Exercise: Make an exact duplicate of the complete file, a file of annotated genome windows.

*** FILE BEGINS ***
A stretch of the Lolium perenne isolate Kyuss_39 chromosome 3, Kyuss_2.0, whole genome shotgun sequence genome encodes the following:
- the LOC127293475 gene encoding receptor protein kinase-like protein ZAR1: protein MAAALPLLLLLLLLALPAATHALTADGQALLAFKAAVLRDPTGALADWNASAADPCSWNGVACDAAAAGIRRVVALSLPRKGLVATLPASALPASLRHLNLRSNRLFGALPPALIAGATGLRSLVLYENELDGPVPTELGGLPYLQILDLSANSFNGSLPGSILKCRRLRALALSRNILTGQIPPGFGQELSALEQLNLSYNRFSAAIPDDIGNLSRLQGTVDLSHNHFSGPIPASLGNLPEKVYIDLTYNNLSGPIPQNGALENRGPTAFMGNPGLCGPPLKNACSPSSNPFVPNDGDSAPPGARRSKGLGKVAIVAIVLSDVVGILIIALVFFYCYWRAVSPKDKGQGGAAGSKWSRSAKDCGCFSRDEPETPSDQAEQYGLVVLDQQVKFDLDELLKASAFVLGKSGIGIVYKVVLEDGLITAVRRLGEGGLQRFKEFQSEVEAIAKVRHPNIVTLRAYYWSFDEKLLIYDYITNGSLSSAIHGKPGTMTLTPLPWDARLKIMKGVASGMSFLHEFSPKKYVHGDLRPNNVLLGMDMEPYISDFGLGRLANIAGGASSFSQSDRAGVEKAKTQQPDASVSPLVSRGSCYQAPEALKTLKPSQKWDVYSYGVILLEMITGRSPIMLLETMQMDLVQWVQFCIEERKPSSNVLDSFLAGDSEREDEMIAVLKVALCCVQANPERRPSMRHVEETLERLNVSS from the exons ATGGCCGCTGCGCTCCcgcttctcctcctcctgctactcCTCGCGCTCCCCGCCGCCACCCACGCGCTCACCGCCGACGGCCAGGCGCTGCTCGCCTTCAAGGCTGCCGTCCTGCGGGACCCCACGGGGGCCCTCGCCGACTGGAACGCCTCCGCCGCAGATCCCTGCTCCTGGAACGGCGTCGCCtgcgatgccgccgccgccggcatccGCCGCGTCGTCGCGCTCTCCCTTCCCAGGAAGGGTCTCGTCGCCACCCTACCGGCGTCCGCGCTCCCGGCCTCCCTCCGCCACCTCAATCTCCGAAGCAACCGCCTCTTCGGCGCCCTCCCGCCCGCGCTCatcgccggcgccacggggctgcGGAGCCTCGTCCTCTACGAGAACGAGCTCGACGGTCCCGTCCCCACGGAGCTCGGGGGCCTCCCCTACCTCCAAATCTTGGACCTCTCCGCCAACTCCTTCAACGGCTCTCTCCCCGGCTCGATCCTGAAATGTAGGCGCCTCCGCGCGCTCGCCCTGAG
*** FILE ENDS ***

A stretch of the Lolium perenne isolate Kyuss_39 chromosome 3, Kyuss_2.0, whole genome shotgun sequence genome encodes the following:
- the LOC127293475 gene encoding receptor protein kinase-like protein ZAR1: protein MAAALPLLLLLLLLALPAATHALTADGQALLAFKAAVLRDPTGALADWNASAADPCSWNGVACDAAAAGIRRVVALSLPRKGLVATLPASALPASLRHLNLRSNRLFGALPPALIAGATGLRSLVLYENELDGPVPTELGGLPYLQILDLSANSFNGSLPGSILKCRRLRALALSRNILTGQIPPGFGQELSALEQLNLSYNRFSAAIPDDIGNLSRLQGTVDLSHNHFSGPIPASLGNLPEKVYIDLTYNNLSGPIPQNGALENRGPTAFMGNPGLCGPPLKNACSPSSNPFVPNDGDSAPPGARRSKGLGKVAIVAIVLSDVVGILIIALVFFYCYWRAVSPKDKGQGGAAGSKWSRSAKDCGCFSRDEPETPSDQAEQYGLVVLDQQVKFDLDELLKASAFVLGKSGIGIVYKVVLEDGLITAVRRLGEGGLQRFKEFQSEVEAIAKVRHPNIVTLRAYYWSFDEKLLIYDYITNGSLSSAIHGKPGTMTLTPLPWDARLKIMKGVASGMSFLHEFSPKKYVHGDLRPNNVLLGMDMEPYISDFGLGRLANIAGGASSFSQSDRAGVEKAKTQQPDASVSPLVSRGSCYQAPEALKTLKPSQKWDVYSYGVILLEMITGRSPIMLLETMQMDLVQWVQFCIEERKPSSNVLDSFLAGDSEREDEMIAVLKVALCCVQANPERRPSMRHVEETLERLNVSS from the exons ATGGCCGCTGCGCTCCcgcttctcctcctcctgctactcCTCGCGCTCCCCGCCGCCACCCACGCGCTCACCGCCGACGGCCAGGCGCTGCTCGCCTTCAAGGCTGCCGTCCTGCGGGACCCCACGGGGGCCCTCGCCGACTGGAACGCCTCCGCCGCAGATCCCTGCTCCTGGAACGGCGTCGCCtgcgatgccgccgccgccggcatccGCCGCGTCGTCGCGCTCTCCCTTCCCAGGAAGGGTCTCGTCGCCACCCTACCGGCGTCCGCGCTCCCGGCCTCCCTCCGCCACCTCAATCTCCGAAGCAACCGCCTCTTCGGCGCCCTCCCGCCCGCGCTCatcgccggcgccacggggctgcGGAGCCTCGTCCTCTACGAGAACGAGCTCGACGGTCCCGTCCCCACGGAGCTCGGGGGCCTCCCCTACCTCCAAATCTTGGACCTCTCCGCCAACTCCTTCAACGGCTCTCTCCCCGGCTCGATCCTGAAATGTAGGCGCCTCCGCGCGCTCGCCCTGAG